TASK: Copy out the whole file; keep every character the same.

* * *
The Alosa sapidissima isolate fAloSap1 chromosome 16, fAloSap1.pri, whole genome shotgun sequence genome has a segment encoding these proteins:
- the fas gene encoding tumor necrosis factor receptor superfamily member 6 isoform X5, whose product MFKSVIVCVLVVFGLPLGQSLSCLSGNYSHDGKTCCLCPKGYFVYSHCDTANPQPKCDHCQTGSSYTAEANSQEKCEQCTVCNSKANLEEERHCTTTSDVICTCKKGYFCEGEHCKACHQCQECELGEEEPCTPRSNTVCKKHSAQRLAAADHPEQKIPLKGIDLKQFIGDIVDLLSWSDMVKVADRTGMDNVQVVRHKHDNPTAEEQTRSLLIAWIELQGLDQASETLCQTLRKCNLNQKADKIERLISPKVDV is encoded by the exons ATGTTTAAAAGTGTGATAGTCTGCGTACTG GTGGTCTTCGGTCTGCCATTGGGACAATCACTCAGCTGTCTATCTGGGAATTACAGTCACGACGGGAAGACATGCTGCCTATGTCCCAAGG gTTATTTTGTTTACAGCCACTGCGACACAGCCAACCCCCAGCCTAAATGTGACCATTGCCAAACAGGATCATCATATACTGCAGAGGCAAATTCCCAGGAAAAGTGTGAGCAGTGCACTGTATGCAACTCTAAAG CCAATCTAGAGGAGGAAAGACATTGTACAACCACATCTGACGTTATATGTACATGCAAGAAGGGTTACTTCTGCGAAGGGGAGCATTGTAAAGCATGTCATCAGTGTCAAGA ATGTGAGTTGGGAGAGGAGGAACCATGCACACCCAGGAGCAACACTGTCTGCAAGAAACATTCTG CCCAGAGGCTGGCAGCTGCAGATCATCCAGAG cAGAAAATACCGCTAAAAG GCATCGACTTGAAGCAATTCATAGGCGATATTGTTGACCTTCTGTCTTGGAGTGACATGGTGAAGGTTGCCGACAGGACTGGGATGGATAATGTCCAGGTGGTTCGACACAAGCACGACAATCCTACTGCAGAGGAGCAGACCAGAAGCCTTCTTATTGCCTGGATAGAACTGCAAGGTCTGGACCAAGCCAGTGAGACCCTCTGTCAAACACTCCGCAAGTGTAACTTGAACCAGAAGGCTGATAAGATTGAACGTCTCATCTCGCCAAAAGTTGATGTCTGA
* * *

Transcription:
The Alosa sapidissima isolate fAloSap1 chromosome 16, fAloSap1.pri, whole genome shotgun sequence genome has a segment encoding these proteins:
- the fas gene encoding tumor necrosis factor receptor superfamily member 6 isoform X5, whose product MFKSVIVCVLVVFGLPLGQSLSCLSGNYSHDGKTCCLCPKGYFVYSHCDTANPQPKCDHCQTGSSYTAEANSQEKCEQCTVCNSKANLEEERHCTTTSDVICTCKKGYFCEGEHCKACHQCQECELGEEEPCTPRSNTVCKKHSAQRLAAADHPEQKIPLKGIDLKQFIGDIVDLLSWSDMVKVADRTGMDNVQVVRHKHDNPTAEEQTRSLLIAWIELQGLDQASETLCQTLRKCNLNQKADKIERLISPKVDV is encoded by the exons ATGTTTAAAAGTGTGATAGTCTGCGTACTG GTGGTCTTCGGTCTGCCATTGGGACAATCACTCAGCTGTCTATCTGGGAATTACAGTCACGACGGGAAGACATGCTGCCTATGTCCCAAGG gTTATTTTGTTTACAGCCACTGCGACACAGCCAACCCCCAGCCTAAATGTGACCATTGCCAAACAGGATCATCATATACTGCAGAGGCAAATTCCCAGGAAAAGTGTGAGCAGTGCACTGTATGCAACTCTAAAG CCAATCTAGAGGAGGAAAGACATTGTACAACCACATCTGACGTTATATGTACATGCAAGAAGGGTTACTTCTGCGAAGGGGAGCATTGTAAAGCATGTCATCAGTGTCAAGA ATGTGAGTTGGGAGAGGAGGAACCATGCACACCCAGGAGCAACACTGTCTGCAAGAAACATTCTG CCCAGAGGCTGGCAGCTGCAGATCATCCAGAG cAGAAAATACCGCTAAAAG GCATCGACTTGAAGCAATTCATAGGCGATATTGTTGACCTTCTGTCTTGGAGTGACATGGTGAAGGTTGCCGACAGGACTGGGATGGATAATGTCCAGGTGGTTCGACACAAGCACGACAATCCTACTGCAGAGGAGCAGACCAGAAGCCTTCTTATTGCCTGGATAGAACTGCAAGGTCTGGACCAAGCCAGTGAGACCCTCTGTCAAACACTCCGCAAGTGTAACTTGAACCAGAAGGCTGATAAGATTGAACGTCTCATCTCGCCAAAAGTTGATGTCTGA